A bill to legalize same-sex marriage passed the Illinois Senate early Thursday afternoon, making a happier Valentine's Day for gay couples across the state.
The Senate passed the bill—SB 10—with 34 votes in favor, 21 votes against and two abstentions. The bill will now go to the House of Representatives, where it needs 60 votes to pass.
If passed, the state law defining marriage would be changed from an act between a man and a woman, to two people.
Longtime LGBT ally Rep. Sara Feigenholtz (D-12th), who represents the Boystown neighborhood, said the importance of Thursday's vote cannot be overstated.
“Today is a monumental and historic day not only for Illinois’ LGBT community and allies, but for the future of our entire state. By voting to approve marriage equality, the Illinois Senate reaffirmed our most basic commitments to fairness, justice, and a government free of discrimination," she said in a statement.
Public officials are starting to put pressure on the conservative-leaning House of Representatives.
"Gay and lesbian couples deserve full recognition of their relationships...I urge the House to pass this landmark legislation,” Cook County Board President Toni Preckwinkle said Thursday.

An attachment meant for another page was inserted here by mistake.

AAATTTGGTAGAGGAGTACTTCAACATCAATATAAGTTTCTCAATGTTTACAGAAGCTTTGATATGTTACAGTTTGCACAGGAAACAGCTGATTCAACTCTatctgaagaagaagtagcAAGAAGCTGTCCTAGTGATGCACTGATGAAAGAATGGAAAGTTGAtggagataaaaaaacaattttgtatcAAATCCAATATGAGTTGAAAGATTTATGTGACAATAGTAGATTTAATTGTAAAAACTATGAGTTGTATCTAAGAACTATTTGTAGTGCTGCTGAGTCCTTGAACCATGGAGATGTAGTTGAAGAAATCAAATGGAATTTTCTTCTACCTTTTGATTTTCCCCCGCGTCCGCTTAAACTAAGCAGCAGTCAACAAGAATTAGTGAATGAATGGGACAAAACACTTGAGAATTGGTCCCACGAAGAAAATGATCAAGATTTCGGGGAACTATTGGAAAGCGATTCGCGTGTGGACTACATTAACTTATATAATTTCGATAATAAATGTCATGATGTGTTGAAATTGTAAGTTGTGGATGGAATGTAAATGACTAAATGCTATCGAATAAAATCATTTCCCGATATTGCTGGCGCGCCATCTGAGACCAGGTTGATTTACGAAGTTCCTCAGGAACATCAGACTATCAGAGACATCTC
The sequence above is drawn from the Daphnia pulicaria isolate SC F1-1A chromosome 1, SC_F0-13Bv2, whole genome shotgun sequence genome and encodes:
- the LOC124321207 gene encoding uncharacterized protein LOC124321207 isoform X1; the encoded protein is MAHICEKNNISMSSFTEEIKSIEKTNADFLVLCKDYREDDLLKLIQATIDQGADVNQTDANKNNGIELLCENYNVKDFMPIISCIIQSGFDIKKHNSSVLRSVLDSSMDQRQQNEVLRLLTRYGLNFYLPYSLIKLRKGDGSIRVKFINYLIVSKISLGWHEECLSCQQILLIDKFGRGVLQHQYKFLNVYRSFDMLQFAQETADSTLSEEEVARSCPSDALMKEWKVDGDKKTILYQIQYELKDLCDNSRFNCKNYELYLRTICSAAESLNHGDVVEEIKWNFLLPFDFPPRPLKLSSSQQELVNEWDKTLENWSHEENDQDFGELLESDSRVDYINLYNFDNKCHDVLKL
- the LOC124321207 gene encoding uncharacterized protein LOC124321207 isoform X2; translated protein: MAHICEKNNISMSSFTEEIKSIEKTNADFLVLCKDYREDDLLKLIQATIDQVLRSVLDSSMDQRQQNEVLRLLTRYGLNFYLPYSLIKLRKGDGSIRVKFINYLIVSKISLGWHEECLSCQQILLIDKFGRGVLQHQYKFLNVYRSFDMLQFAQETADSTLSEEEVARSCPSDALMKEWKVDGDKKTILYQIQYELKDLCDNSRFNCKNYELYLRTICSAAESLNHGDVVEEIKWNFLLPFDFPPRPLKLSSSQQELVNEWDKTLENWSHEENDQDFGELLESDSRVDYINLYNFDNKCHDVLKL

As of now, there's no timetable for a House of Representatives vote. Rep. Greg Harris (D-13) sponsors the movement on the House side, and is confident of its passage.
The bill includes an amendment that says religious organizations cannot be forced to perform same-sex marriages. The Senate added that and another amendment clarifying that churches cannot be sued if they don't allow same-sex ceremonies in their parishes, according to the Associated Press.
If passed, Illinois would be the 10th state to have a marriage equality law in the country.
"I've been told it's not a matter of if, it's a matter of when it's going to be done," veteran marriage equality advocate Rick Garcia, senior policy advisor at The Civil Rights Agenda, told the Huffington Post last week.
But not all were in favor of the bill. Bishop Thomas Paprocki, of Springfield issued a statement saying Catholics who, "propose or promote the legal establishment of marriage as something other than the union of one man and one woman harm the common good of society."
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